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Elmo in Grouchland (Game Boy Color) artwork

Elmo in Grouchland (Game Boy Color) review


"Of all the insane plots a movie could possible have, one of the most insane is that of 'Elmo in Grouchland'. Elmo, a furry character from the Sesame Street franchise, has dropped his blanket into a bin, that leads to the mystical land of Grouchland. Grouchland is a horrible place built mainly from old garbage and Elmo must trek across fast food wrapper mountains, and plastic bottle forests in order to get his blanket back. Despite the film being a relative flop at the box office, a game was prod..."



Of all the insane plots a movie could possible have, one of the most insane is that of 'Elmo in Grouchland'. Elmo, a furry character from the Sesame Street franchise, has dropped his blanket into a bin, that leads to the mystical land of Grouchland. Grouchland is a horrible place built mainly from old garbage and Elmo must trek across fast food wrapper mountains, and plastic bottle forests in order to get his blanket back. Despite the film being a relative flop at the box office, a game was produced loosely following the events of the film, and it wasn't much better.

There are six short side scrolling platform levels in Elmo in Grouchland, and each one is incredibly simple and above all, short. You generally spend each level hopping over fire hydrants, and avoiding sprays of water emerging at periodic intervals from the ground. It's a major disappointment when you discover that each level takes less that one minute to complete and that each one lacks so much difficulty, someone who's never laid a finger to a video game would find it easy. Perhaps non gamers serve as the target audience for this title, but still, it is a complete failure in terms of how the game plays. Interspersed with the eight platforming levels are two gimmicky style levels, each one different. In one, you are sitting in a mine cart and you have to duck the low ceilings as the mine cart slides onwards at a meager pace. The other is mildly fun, and involves Elmo falling into Grouchland. You move Elmo left and right, helping him to avoid stray tin cans and old rags.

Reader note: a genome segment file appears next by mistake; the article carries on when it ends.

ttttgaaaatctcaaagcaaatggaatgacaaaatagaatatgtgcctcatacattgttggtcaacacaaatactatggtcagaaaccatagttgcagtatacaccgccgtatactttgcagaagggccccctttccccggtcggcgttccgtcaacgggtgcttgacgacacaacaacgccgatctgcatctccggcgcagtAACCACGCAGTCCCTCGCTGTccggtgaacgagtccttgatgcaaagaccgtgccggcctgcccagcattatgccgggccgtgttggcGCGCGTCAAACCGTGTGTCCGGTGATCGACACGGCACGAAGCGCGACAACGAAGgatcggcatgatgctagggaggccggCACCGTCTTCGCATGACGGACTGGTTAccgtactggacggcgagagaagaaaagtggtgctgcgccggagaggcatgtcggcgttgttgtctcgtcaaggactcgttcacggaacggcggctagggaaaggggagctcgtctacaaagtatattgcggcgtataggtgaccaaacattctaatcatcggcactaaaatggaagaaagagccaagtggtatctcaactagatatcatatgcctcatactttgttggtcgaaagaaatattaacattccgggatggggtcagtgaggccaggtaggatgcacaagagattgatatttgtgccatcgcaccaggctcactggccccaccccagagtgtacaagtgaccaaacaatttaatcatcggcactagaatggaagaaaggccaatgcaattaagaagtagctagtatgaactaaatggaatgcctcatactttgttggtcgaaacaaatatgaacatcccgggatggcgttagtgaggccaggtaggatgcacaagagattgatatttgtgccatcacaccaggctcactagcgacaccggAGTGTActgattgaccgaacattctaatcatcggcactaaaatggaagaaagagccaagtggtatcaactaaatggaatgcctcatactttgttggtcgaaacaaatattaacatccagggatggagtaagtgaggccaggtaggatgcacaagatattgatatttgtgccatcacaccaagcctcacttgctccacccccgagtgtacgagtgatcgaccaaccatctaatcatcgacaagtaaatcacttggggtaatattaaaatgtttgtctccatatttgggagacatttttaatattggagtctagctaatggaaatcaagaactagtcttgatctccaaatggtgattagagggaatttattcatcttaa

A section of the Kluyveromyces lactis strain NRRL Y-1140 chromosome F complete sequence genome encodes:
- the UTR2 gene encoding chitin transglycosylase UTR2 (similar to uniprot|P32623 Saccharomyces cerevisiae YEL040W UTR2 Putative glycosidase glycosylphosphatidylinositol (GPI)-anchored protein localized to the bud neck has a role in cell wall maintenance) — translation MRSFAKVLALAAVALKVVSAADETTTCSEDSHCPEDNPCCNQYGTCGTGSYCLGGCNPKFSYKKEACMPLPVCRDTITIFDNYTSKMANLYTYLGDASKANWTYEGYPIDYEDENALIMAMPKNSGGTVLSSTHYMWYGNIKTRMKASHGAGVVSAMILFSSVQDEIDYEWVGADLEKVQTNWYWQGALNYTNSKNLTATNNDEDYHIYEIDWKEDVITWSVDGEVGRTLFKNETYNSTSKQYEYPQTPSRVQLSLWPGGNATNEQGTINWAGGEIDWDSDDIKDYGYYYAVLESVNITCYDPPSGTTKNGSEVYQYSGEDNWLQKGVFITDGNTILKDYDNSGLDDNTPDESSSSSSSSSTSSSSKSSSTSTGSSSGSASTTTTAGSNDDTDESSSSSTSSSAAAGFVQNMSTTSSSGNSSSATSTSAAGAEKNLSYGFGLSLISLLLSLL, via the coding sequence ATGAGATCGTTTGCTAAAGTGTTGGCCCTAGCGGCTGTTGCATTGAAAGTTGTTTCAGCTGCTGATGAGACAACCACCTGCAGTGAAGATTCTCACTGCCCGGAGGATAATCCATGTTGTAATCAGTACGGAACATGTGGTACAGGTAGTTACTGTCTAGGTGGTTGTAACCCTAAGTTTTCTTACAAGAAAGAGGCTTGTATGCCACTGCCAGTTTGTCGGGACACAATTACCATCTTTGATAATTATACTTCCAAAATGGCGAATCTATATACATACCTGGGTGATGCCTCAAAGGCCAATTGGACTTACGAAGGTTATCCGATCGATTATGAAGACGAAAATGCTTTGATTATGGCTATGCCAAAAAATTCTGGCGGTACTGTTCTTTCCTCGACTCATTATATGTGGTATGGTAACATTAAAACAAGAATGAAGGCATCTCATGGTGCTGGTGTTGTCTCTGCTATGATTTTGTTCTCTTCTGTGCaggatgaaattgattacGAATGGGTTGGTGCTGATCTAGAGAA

The difficulty level, as I mentioned before, is extremely low. There is no save feature, but this isn't a huge problem seeing as the game is so short that you would barely need it. If, at any time, you should fail a level, the game resumes play from the beginning of that level, allowing you as many continues as you'd like. Child non-gamers would find the lack of a challenge helpful when learning how to play a platform game, and the game succeeds in being simple enough for a three year old to play.

It's not all bad news though. The sound quality is above average for a Gameboy game, and the game doesn't last long enough for the soundtrack to become annoying. The game features tracks from the film, remixed to suit the Gameboy's small single speaker. The visual representation of Grouchland is again, top notch and you really feel immersed in the garbage lover's heaven. Elmo is one of the only bright objects in the game, and his sprite is detailed enough that you can make out all of his limbs, even though he's rather small on the screen.

Basically, Elmo in Grouchland is an accurate representation of what the original film is like. It looks good, sounds good, plays relatively well, but is too repetitive for it's own good, and just scrapes a four out of ten.

Rating: 4/10

bodo_parkour's avatar
Community review by bodo_parkour (July 09, 2007)

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